For the most part, African slaves interacted with one another or their European owners. These relationships frequently led to violent confrontations but also to physical intimacy (often forced but sometimes consensual). In some instances, Africans mingled with American Indians. Occasionally runaway slaves would find refuge with Indians tribes like the Seminoles in Florida. The two cultures shared much in terms of matrilineal societies, concepts of property, and tribal affiliations. Later, some southeastern Indian tribes, which adopted European farming practices, enlisted slaves into their societies as a labor force.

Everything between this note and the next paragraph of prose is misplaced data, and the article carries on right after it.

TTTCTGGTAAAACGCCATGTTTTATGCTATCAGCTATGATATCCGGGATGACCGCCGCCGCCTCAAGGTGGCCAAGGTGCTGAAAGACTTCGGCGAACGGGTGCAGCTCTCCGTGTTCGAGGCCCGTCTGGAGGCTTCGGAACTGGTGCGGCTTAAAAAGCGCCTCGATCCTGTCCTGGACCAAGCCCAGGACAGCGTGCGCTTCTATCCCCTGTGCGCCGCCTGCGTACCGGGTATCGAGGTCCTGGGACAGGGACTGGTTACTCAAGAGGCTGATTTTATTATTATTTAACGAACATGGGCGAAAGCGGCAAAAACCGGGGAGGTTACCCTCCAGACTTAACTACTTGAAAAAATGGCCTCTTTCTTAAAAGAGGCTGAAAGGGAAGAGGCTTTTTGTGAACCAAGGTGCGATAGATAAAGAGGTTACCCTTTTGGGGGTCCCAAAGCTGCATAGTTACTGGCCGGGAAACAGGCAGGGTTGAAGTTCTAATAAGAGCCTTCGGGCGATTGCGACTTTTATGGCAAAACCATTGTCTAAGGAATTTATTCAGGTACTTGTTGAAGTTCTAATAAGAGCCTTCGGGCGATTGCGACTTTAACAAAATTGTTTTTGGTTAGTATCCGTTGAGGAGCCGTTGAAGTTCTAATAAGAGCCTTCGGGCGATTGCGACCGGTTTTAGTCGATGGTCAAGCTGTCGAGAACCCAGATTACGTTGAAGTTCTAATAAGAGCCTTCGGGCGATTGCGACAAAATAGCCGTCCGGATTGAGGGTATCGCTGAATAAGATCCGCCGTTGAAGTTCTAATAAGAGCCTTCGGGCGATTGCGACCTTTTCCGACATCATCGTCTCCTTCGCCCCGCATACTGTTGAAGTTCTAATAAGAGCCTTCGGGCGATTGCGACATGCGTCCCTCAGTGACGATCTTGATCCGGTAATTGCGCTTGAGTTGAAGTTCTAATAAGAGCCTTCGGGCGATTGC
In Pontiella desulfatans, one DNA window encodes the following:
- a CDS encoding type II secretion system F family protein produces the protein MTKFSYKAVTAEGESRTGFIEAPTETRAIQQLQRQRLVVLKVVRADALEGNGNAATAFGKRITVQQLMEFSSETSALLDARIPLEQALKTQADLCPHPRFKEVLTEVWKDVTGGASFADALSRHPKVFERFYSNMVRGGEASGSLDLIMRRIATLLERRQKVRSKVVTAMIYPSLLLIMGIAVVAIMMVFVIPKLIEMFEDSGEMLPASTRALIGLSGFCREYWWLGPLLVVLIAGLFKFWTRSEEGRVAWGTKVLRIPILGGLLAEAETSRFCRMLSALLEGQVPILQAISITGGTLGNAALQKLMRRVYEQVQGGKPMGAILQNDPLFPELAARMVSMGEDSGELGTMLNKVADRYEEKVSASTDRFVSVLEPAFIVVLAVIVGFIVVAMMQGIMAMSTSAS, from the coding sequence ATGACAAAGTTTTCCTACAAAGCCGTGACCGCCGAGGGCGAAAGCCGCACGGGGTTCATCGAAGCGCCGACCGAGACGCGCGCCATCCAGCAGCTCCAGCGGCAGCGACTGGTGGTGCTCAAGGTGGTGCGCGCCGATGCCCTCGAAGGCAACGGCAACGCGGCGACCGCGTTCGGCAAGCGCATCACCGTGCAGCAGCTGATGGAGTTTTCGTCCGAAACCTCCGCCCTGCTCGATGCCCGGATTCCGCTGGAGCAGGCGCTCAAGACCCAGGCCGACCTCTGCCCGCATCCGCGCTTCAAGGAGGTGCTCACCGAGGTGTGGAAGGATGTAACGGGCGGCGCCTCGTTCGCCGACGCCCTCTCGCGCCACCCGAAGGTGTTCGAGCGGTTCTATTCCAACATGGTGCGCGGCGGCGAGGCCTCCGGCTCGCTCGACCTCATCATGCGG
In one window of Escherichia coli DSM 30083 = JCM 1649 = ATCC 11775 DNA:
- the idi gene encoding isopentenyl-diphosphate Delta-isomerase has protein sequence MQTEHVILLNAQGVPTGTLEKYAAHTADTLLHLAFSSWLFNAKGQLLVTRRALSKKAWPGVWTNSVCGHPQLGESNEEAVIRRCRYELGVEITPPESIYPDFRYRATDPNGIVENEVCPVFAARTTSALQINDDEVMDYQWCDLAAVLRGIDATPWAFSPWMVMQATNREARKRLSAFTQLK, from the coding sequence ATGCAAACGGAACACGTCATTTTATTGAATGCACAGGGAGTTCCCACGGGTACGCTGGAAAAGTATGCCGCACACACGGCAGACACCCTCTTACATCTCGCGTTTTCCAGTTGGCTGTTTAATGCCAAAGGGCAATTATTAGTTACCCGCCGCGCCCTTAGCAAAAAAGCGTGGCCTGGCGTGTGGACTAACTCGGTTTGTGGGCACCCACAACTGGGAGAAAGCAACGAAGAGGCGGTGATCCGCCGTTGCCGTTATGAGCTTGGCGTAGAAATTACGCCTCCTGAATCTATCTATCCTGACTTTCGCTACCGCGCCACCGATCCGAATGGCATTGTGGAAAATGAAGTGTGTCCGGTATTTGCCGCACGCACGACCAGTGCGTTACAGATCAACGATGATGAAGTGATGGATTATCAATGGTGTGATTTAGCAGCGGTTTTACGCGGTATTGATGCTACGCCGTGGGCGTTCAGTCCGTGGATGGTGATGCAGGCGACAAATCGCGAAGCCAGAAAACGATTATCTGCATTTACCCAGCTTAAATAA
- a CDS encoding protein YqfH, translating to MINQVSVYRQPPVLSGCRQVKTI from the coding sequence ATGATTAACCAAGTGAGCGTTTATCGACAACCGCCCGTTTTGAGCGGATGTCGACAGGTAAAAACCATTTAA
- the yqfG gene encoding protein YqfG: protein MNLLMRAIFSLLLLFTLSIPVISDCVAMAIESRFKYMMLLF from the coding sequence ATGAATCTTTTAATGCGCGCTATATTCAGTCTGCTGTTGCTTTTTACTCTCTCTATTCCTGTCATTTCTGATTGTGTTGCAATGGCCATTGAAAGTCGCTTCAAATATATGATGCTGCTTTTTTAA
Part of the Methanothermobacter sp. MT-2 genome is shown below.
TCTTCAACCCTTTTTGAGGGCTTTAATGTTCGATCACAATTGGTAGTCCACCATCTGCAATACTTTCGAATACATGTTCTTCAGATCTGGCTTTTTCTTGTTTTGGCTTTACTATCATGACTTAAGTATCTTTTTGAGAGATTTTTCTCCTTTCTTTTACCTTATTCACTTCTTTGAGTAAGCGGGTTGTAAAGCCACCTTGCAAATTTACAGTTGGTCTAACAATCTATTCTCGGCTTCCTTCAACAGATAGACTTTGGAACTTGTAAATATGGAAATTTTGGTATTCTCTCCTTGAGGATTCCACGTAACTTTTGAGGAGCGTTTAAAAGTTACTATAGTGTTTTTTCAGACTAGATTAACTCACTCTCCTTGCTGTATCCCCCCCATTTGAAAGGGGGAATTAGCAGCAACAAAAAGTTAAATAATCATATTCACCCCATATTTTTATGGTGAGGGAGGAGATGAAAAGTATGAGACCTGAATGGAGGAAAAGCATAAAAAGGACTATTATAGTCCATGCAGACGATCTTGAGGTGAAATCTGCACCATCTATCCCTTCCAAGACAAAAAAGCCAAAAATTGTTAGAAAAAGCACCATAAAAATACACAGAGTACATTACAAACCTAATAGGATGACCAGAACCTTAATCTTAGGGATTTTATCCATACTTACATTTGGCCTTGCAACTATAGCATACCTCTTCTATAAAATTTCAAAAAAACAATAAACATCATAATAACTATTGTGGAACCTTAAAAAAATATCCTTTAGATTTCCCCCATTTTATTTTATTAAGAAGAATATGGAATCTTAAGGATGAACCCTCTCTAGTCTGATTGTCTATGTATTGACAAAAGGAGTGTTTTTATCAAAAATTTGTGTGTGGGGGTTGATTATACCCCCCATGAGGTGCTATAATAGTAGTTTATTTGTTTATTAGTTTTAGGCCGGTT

One of the most profound influences on African culture in America was Christianity. Scholars have long viewed the slave's adoption of Christianity as an ongoing process. In Many Thousands Gone, Ira Berlin reviews the dynamic evolution of the slave institution and its culture over several centuries. However, in Africa and Africans in the Making of the Atlantic World, John Thornton argued that conversion began en route from Africa: many slaves were thus already "Christianized" when they arrived in North America. While African religions varied, they tended to agree with one another about notions of a Supreme Creator, lesser gods associated with natural forces, and the power of deceased ancestors to influence daily life. Yet Africans also believed in a world beyond life, and therefore funerary practices incorporated Christian aspects. Christianity also offered slaves hope through promises of redemption and stories of freedom such as in the Book of Exodus. While many southern masters did not encourage such Christian instruction, missionaries in the northern English colonies introduced these ideas in the early eighteenth century during the first of many religious revivals known as the Great Awakening.